API with NestJS #45. Virtual properties with MongoDB and Mongoose

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This entry is part 45 of 158 in the API with NestJS

In this series, we’ve used Mongoose to define properties in our schemas and work with models for documents. We’ve also defined various relations between collections. With Mongoose, we can also take advantage of virtual properties that are not stored in MongoDB. To understand them, we first grasp the concept of getters and setters.

You can find the code from this article in this repository.

Getters and setters with Mongoose

We can execute custom logic when we get and set properties in a document with getters and setters.


By using getters, we can modify the data of a document when we retrieve it. Let’s create an example when the user has a credit card number that we want to obfuscate when responding to the API request.


When we return the documents from our API, NestJS stringifies our data. When that happens, the method is called on our Mongoose models. Therefore, if we want our getters to be considered, we need to add to our configuration explicitly.

Documents also have the toObject method and we can customize it in a similar way.

We also use in our . For more details, check out API with NestJS #44. Implementing relationships with MongoDB

In our code above, we obfuscate the credit card number every time we return the user’s document from our API.

Mongoose assignes our schemas a virtual getter for the field. It now appears in the response because we’ve turned on getters through . More on virtuals later.

There are times where we want to access the original, non-modified property. To do that, we can use the Document.prototype.get() function.


With setters, we can modify the data before saving it in the database.


Thanks to doing the above, we now remove whitespace from both ends of the string.

While setters are a valid technique, you might prefer to put this logic in the service for increased readability. However, even if that’s the case, setters are worth knowing.

Virtual properties

A virtual is a property that we can get and set, but it is not stored inside the database. Let’s define a simple example of a use case.


The above approach is flawed, unfortunately. If we persist the property into MongoDB, we duplicate the information because we already have the and . A more appropriate approach would be to create the on the fly based on other properties.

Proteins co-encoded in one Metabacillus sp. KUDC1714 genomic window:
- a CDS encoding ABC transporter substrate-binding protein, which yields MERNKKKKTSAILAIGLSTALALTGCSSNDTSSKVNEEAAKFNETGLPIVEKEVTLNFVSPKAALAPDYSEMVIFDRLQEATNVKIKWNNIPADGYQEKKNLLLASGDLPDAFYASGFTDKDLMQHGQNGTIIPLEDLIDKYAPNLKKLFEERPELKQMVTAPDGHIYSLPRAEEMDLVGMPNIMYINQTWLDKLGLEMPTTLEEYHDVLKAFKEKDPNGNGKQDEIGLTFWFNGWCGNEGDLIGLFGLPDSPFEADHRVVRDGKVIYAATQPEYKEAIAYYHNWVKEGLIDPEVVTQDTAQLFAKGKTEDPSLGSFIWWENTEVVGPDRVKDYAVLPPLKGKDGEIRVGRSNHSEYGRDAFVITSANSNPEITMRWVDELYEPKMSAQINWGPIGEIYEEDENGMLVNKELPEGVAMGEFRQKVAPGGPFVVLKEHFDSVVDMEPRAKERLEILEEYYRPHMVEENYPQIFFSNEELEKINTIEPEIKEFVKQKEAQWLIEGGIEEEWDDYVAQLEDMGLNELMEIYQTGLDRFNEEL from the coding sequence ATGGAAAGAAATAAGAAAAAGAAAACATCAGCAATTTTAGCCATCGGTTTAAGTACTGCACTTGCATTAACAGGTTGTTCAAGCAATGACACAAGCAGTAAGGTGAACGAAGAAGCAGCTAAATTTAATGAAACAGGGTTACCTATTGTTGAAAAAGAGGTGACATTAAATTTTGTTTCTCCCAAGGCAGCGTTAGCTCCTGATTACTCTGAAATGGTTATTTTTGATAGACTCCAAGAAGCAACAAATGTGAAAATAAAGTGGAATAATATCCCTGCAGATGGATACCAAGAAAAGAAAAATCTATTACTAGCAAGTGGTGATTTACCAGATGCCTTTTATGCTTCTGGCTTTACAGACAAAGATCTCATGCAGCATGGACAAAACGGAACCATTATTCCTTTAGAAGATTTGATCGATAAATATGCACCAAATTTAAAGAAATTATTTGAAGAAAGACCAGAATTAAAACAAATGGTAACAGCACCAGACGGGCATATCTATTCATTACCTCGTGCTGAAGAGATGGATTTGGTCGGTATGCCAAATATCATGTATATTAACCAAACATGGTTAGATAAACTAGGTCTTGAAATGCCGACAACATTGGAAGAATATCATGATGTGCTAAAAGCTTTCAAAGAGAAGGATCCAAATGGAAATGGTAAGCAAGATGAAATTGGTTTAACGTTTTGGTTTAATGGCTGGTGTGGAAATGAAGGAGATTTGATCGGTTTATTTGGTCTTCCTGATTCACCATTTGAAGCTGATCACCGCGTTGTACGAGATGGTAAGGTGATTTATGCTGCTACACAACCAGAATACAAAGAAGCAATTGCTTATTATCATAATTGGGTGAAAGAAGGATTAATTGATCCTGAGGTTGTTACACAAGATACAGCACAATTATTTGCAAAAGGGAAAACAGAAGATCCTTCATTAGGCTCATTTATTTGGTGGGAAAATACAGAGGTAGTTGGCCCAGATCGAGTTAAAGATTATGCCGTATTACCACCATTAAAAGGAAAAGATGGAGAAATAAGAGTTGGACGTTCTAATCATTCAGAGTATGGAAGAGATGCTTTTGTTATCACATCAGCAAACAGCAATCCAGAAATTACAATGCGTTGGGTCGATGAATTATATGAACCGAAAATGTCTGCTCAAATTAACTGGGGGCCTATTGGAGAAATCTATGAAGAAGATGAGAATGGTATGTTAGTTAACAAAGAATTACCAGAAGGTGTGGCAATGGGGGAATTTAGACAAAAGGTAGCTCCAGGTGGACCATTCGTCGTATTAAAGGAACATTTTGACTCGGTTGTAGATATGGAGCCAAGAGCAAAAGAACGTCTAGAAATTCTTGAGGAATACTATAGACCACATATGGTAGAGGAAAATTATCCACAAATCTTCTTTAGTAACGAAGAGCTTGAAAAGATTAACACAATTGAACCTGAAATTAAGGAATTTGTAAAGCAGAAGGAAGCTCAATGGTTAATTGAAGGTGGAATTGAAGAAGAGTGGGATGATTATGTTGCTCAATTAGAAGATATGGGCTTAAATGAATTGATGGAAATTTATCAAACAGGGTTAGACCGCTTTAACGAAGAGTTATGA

We can achieve the above with the virtual property. So, let’s create it along with a getter.


Please notice that we don’t use the decorator on the property. Instead, we call the function at the bottom of the file.

Thanks to adding , our virtual properties are visible when converting a document to JSON. Even though we can see in the above response, it isn’t saved to the database.


With virtual, we can also create setters. We can use them, for example, to set multiple properties at once.


Above, we set the and properties based on the .

Populating virtual properties

A handy feature of virtual properties is using them to populate documents from another collection.

We learn the basics of the populate feature in API with NestJS #44. Implementing relationships with MongoDB

In an example in the previous article, we create a schema for a post, using it to store the reference to the author.


Therefore, when we fetch the User document, we don’t have information about any posts. We can use virtual properties to tackle this issue.


The last step is to call the function along with the document of the user. While we’re at it, we can also populate the nested property.



In this article, we’ve learned what virtual properties are how they can be useful. We’ve used them both to add simple properties and populate documents from other collections. To better grasp the concept of virtual, we’ve also investigated getters and setters. All of the above can surely come in handy when using Mongoose to define MongoDB schemas.

Series Navigation<< API with NestJS #44. Implementing relationships with MongoDBAPI with NestJS #46. Managing transactions with MongoDB and Mongoose >>
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2 years ago

Awesome features. Thanks for the articles. I was always wondering how can I setup 2 way relationship. With virtual, I will only need to manage one side.

2 years ago

Thank you for sharing. I can’t wait to see the next article

Mahmudul Hasan
2 years ago

I’m getting this error when using serializer interceptor

RangeError: Maximum call stack size exceeded
  at ctor.<computed> [as default] (D:\Workspaces\Fiverr\muhammedgeyik\mega-radio-api-nestjs\node_modules\mongoose\lib\statemachine.js:57:12)    
  at $__applyDefaults (D:\Workspaces\Fiverr\muhammedgeyik\mega-radio-api-nestjs\node_modules\mongoose\lib\document.js:523:40)

1 year ago
Reply to  Mahmudul Hasan

you must custom your ClassSerializeInterceptor like this:

Last edited 1 year ago by Twelve